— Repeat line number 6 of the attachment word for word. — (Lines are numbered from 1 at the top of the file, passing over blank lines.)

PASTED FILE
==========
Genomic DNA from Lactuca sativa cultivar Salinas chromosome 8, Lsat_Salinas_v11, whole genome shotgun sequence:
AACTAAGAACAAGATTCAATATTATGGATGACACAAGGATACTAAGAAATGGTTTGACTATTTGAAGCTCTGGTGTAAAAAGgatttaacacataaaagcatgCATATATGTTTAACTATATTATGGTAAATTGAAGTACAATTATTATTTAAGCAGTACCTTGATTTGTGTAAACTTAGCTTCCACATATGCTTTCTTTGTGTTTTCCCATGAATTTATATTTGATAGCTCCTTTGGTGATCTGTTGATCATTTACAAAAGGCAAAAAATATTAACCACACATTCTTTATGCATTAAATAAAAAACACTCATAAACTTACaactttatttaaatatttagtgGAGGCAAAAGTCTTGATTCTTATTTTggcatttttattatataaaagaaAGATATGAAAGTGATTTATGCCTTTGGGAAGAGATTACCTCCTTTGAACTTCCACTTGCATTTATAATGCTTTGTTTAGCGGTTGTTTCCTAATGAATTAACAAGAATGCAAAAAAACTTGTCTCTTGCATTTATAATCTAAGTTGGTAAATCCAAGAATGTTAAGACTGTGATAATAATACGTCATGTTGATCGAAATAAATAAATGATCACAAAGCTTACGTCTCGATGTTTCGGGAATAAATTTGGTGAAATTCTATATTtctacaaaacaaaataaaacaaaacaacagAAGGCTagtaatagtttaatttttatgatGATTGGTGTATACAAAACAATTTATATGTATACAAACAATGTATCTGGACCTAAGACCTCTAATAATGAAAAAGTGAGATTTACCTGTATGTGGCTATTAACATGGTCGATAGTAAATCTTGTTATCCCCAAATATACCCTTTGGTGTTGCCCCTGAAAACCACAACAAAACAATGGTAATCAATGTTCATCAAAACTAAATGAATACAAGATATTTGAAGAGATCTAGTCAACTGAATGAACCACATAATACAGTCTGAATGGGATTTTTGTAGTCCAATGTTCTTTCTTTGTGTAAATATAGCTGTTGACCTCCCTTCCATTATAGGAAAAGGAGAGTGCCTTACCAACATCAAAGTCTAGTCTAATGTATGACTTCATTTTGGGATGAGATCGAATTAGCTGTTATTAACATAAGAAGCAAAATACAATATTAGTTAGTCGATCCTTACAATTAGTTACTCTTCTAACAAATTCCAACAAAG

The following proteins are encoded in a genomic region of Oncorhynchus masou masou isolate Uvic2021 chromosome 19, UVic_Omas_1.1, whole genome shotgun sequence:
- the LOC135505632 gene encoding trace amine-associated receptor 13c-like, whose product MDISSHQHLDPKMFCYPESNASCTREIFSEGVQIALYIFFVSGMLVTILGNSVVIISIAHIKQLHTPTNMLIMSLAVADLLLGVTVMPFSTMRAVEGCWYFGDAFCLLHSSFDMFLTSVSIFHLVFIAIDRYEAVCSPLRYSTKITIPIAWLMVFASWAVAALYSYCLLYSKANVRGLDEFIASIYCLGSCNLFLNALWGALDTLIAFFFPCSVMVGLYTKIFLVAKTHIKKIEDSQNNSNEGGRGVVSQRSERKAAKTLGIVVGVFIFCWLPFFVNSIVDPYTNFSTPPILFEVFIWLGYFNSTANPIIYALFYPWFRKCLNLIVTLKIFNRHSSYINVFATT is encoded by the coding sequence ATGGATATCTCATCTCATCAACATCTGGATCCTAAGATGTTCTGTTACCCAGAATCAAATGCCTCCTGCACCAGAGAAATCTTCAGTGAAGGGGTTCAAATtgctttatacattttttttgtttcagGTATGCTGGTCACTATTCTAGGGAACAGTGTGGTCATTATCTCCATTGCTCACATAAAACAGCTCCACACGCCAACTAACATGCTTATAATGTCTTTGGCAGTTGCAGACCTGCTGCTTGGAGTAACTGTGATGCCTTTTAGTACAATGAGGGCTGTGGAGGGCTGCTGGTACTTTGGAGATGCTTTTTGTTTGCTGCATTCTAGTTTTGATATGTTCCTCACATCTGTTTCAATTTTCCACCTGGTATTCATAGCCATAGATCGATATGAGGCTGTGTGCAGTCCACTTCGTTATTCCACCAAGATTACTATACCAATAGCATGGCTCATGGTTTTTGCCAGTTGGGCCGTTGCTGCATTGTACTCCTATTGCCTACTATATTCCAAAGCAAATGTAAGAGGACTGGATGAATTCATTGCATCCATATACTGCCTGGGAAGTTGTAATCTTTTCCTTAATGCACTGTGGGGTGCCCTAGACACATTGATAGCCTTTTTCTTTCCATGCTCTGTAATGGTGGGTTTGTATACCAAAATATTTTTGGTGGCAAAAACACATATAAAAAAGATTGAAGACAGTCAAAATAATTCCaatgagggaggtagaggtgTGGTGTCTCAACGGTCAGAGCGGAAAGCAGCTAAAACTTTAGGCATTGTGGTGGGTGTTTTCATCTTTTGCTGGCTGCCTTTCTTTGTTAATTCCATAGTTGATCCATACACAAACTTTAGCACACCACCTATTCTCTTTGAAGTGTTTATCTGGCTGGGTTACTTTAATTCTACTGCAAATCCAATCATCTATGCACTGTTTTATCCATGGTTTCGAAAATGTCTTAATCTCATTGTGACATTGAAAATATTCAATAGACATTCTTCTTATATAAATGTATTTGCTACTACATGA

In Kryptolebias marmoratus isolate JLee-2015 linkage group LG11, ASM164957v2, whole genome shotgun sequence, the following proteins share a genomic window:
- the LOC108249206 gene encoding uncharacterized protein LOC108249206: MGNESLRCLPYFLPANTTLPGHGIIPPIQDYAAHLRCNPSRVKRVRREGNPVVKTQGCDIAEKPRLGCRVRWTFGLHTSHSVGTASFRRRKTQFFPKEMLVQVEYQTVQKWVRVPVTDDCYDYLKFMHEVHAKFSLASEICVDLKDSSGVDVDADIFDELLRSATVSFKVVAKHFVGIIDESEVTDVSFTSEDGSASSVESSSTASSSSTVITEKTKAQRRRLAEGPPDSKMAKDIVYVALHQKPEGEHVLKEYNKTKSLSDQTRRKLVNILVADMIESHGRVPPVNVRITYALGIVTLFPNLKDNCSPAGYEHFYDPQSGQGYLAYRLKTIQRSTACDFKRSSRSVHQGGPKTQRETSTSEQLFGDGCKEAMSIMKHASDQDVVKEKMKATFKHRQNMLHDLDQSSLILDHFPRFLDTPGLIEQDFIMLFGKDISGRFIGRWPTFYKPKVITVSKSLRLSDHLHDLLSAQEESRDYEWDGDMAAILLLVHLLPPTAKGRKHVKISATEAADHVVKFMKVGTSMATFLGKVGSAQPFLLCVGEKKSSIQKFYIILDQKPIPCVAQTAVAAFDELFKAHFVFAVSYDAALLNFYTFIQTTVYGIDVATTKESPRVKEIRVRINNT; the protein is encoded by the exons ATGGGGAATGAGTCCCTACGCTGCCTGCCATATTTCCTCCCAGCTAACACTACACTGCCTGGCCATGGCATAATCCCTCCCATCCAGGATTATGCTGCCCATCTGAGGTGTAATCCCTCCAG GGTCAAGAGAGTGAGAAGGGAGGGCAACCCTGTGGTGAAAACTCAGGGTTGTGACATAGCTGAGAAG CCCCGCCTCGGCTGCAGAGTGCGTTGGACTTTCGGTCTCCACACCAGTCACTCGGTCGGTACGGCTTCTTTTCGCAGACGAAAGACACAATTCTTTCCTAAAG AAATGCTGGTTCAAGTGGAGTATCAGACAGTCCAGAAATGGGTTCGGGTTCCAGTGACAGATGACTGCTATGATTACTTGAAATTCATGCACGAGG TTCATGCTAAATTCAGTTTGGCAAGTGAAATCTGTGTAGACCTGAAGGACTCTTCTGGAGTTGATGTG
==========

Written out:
- the LOC108249206 gene encoding uncharacterized protein LOC108249206: MGNESLRCLPYFLPANTTLPGHGIIPPIQDYAAHLRCNPSRVKRVRREGNPVVKTQGCDIAEKPRLGCRVRWTFGLHTSHSVGTASFRRRKTQFFPKEMLVQVEYQTVQKWVRVPVTDDCYDYLKFMHEVHAKFSLASEICVDLKDSSGVDVDADIFDELLRSATVSFKVVAKHFVGIIDESEVTDVSFTSEDGSASSVESSSTASSSSTVITEKTKAQRRRLAEGPPDSKMAKDIVYVALHQKPEGEHVLKEYNKTKSLSDQTRRKLVNILVADMIESHGRVPPVNVRITYALGIVTLFPNLKDNCSPAGYEHFYDPQSGQGYLAYRLKTIQRSTACDFKRSSRSVHQGGPKTQRETSTSEQLFGDGCKEAMSIMKHASDQDVVKEKMKATFKHRQNMLHDLDQSSLILDHFPRFLDTPGLIEQDFIMLFGKDISGRFIGRWPTFYKPKVITVSKSLRLSDHLHDLLSAQEESRDYEWDGDMAAILLLVHLLPPTAKGRKHVKISATEAADHVVKFMKVGTSMATFLGKVGSAQPFLLCVGEKKSSIQKFYIILDQKPIPCVAQTAVAAFDELFKAHFVFAVSYDAALLNFYTFIQTTVYGIDVATTKESPRVKEIRVRINNT; the protein is encoded by the exons ATGGGGAATGAGTCCCTACGCTGCCTGCCATATTTCCTCCCAGCTAACACTACACTGCCTGGCCATGGCATAATCCCTCCCATCCAGGATTATGCTGCCCATCTGAGGTGTAATCCCTCCAG GGTCAAGAGAGTGAGAAGGGAGGGCAACCCTGTGGTGAAAACTCAGGGTTGTGACATAGCTGAGAAG CCCCGCCTCGGCTGCAGAGTGCGTTGGACTTTCGGTCTCCACACCAGTCACTCGGTCGGTACGGCTTCTTTTCGCAGACGAAAGACACAATTCTTTCCTAAAG AAATGCTGGTTCAAGTGGAGTATCAGACAGTCCAGAAATGGGTTCGGGTTCCAGTGACAGATGACTGCTATGATTACTTGAAATTCATGCACGAGG TTCATGCTAAATTCAGTTTGGCAAGTGAAATCTGTGTAGACCTGAAGGACTCTTCTGGAGTTGATGTG